The effects of time, saltwater, sun and the tides on driftwood endow it with a naturally pleasing appearance, and driftwood is sometimes found used as a decoration. Large pieces might even find their way into furnishings. Even so, it is important to remember that driftwood has already taken serious abuse in becoming what it is, so finishing the driftwood will help ensure it enjoys a much longer lifespan in whatever role you choose to use it for.
Sand the driftwood lightly with fine-grit sandpaper (180- to 240-grit) to prepare it for finishing. If the driftwood has big, flat surfaces, use a handheld rotary tool fitted with a 240-grit sanding disc accessory. However, most pieces of driftwood have rounded or rough surfaces, so sand these using hand sandpaper.
Wipe down the driftwood with a tack cloth.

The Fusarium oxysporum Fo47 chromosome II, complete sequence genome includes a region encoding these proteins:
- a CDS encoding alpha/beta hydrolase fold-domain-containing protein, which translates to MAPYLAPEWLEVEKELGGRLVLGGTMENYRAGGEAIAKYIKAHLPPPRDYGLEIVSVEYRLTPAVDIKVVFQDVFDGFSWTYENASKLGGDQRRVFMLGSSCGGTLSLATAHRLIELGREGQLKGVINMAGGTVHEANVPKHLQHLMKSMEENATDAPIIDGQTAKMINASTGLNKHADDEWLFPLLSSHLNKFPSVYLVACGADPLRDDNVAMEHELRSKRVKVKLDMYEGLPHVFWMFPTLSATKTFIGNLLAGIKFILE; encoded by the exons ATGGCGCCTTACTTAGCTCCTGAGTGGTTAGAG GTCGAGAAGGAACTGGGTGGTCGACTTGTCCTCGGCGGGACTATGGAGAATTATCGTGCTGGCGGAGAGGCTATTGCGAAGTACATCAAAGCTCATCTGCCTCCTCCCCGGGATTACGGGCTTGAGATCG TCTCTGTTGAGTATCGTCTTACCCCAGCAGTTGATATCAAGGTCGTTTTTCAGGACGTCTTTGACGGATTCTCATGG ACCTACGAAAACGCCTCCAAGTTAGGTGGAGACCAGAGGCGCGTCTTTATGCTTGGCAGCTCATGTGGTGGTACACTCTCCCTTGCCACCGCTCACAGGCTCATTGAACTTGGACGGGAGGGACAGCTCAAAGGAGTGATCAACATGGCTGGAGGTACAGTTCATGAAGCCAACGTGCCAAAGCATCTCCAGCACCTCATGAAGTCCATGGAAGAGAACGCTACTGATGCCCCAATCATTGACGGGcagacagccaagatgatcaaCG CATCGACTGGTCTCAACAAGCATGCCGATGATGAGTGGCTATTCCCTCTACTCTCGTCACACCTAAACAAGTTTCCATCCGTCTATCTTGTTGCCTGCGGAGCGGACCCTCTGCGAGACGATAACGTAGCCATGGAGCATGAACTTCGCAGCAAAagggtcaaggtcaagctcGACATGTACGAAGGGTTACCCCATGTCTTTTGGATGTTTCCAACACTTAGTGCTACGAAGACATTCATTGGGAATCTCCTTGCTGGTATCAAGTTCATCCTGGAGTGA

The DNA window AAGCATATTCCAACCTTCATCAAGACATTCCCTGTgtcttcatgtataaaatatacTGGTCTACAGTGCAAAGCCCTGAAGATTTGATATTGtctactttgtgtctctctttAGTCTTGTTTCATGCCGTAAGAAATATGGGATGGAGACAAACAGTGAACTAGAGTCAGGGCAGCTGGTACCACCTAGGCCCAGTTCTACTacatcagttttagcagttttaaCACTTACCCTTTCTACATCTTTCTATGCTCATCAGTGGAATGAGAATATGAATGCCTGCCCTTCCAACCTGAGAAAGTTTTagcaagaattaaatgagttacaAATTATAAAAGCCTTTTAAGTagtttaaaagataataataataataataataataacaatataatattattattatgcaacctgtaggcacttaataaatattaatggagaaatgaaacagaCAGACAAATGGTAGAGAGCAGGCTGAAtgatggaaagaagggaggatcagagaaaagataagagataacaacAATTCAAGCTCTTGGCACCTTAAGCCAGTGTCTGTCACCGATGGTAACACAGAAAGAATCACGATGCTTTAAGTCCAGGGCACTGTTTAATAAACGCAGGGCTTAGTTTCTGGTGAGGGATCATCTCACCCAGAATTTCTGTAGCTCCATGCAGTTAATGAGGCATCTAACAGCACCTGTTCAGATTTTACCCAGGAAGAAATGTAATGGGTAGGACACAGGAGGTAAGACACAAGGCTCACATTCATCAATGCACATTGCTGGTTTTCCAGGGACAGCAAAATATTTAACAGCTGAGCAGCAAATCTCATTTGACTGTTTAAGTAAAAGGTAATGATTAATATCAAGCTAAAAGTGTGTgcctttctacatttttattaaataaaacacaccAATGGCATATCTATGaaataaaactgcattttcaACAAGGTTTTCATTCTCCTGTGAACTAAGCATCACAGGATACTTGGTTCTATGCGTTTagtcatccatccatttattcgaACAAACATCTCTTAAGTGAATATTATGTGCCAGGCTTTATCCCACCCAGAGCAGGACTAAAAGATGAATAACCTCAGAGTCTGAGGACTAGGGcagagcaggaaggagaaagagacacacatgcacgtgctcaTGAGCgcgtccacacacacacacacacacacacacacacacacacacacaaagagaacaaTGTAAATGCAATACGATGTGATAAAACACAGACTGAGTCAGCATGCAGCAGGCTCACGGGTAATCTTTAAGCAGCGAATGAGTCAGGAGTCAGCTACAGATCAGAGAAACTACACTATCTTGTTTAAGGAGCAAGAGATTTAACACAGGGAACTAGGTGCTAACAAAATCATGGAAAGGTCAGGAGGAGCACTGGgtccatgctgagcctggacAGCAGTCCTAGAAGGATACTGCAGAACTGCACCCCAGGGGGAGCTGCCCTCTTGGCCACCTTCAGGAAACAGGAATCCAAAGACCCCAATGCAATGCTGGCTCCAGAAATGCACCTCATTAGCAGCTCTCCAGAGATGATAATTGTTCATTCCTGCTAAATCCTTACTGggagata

Apply a wood conditioner by dipping a dishcloth into the conditioner and rubbing it into the wood using small circular motions. Allow the conditioner to cure for 15 to 30 minutes, or as directed by the instructions.
Finish the driftwood using either a drying oil finish, such as tung oil, or a driftwood-colored wood stain. Apply the finish with a paint brush, using smooth strokes. This will deepen the driftwood's natural color without substantially altering it. Allow this to dry overnight. You may need to apply a second coat to achieve the desired effect.
Protect the driftwood and its finish with two coats of polyurethane. Apply the polyurethane with a paint brush, using smooth strokes. Allow the first coat to dry for several hours before applying the second.
Tips & Warnings
- Given that driftwood has an off-white or grey color, flat instead of glossy polyurethane might be a better choice for sealing the wood.
Things You'll Need:
- Handheld rotary tool with 240-grit sanding disc
- Fine-grit sandpaper
- Tack cloth
- Wood conditioner
- Drying oil finish or driftwood-colored wood stain
- Paint brush
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